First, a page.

top of page
  • brucemckinnon

Hold that elevator pitch!!

The elevator pitch, so the story goes, came about because the only time you got a chance to see the boss or pitch to a key customer was when they took the elevator to and from their offices, so you had better get your story straight and deliver it during that short trip.

These days, we don’t use the term elevator pitch, instead, we refer to the value proposition - but it’s essentially the same thing - simply a way of briefly summing up what the customer problem is, how you solve it and what makes you different.

The good news is social media channels mean we don’t have to wait for an elevator to pitch our brand anymore. The bad news is that along with the opportunities social media affords us, there are a great many more distractions – our attention span is dropping through the floor; in 2000 it averaged 12 seconds, now it’s 8[1]!

Couple that with fact that consumers are being bombarded with over 10,000 messages a day, the need to be crystal clear about the value you deliver is essential.

But here’s the rub, less than 10% of leadership teams can define the value proposition of their company[2]! And if the company’s leadership can’t define the brand’s value, then the team whose job it is to deliver that value won’t be able to either.

Simply put, if you can’t define the value of your brand, then consumers won’t be able to define the value of your brand. And if your brand is not seen as valuable, it will become invisible.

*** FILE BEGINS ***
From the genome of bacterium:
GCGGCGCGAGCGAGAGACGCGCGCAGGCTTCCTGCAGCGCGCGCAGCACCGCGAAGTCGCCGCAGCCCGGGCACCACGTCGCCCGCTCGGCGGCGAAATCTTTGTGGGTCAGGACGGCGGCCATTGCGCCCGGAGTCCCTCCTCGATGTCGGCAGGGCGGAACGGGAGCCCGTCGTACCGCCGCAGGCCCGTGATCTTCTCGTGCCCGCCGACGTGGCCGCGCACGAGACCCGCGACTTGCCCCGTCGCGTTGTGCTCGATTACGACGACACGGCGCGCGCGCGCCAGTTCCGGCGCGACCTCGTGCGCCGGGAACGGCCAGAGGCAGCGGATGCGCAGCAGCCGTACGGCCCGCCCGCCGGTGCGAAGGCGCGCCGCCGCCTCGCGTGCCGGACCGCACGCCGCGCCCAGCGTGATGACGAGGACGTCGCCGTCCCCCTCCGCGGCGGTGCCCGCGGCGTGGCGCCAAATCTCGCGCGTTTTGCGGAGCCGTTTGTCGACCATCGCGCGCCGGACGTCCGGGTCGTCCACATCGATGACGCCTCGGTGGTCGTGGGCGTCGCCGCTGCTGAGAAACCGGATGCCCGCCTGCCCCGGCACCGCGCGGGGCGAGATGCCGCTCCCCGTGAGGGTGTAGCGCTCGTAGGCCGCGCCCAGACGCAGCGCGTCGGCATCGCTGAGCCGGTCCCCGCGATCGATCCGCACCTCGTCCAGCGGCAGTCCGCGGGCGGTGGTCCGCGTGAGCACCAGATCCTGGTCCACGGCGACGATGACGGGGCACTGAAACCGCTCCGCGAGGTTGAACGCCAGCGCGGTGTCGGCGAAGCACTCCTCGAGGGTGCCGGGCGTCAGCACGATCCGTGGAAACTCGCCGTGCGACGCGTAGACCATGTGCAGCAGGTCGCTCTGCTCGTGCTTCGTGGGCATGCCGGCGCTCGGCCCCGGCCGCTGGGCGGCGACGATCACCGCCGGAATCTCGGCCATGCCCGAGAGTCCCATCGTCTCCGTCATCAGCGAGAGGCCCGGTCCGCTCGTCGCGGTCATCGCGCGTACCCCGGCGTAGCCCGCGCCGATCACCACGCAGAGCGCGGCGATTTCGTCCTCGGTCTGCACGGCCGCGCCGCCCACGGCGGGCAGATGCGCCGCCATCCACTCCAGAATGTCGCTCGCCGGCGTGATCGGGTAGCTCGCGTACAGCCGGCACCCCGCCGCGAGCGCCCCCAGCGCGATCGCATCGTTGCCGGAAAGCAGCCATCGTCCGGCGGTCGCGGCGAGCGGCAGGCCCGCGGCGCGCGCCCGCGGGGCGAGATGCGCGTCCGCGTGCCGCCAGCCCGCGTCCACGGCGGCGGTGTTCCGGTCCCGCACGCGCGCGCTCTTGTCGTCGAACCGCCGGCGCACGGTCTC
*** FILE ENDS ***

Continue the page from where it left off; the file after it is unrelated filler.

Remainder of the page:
But the good news is that by developing a brand strategy, not only will you be able to capture the vision and values of your brand, but you’ll also end up with a value proposition. Here’s how.

Broadly speaking, there are four stages to developing a brand strategy:

Defining a vision or destination for the brand, understanding the characteristics of your audience, prioritising a set of key messages, and the final stage, developing the brand positioning, proposition, and values.

And it’s the third stage, where the messaging is developed, that will yield the value proposition. In the Brand Arrow framework, we look at 5 elements.

1. A sentence to define the customer problem

2. A sentence that provides a solution to that problem

3. 5 bullet points that capture the benefits the brand delivers

4. 5 bullet points that show how the benefits are delivered - the features

5. One single thing that differentiates the brand from its competitors

Once done, simply write out three sentences - the problem, the solution and the differentiation and you’ll have your value proposition.

Make sure to pass it through the R&D test - is the value proposition (and therefore the brand) relevant to our customers and different from the competition because if it’s not relevant you won’t have a customer and if it’s not different, why should they choose you?

So, there it is, you should now be able to clearly express the value of your brand, or as I prefer to put it, you’ll know, what’s your point!

You can, by the way, read more about this and how to generate all the elements that go into a brand strategy by reading my award-winning book ‘What’s Your Point?’ that can be purchased from Amazon. The book explores how brand strategy can fuel business growth, referencing some of the world’s most successful brands as well as sharing case studies from his own global consulting practice. You can work with Bruce in a number of ways, from mentoring to one-day workshops to consultancy, to find out more click here

[1] Ainsworth R. “Attention spans are getting shorter. Or are they?” Source Global Research. Available at: (Accessed: 16 July 2019) [2] Bruce McDuffee. “Only7% of leadership teams can articulate a common brand proposition! Can you?” Available at: (Accessed: 04 January 2022)

49 views0 comments


bottom of page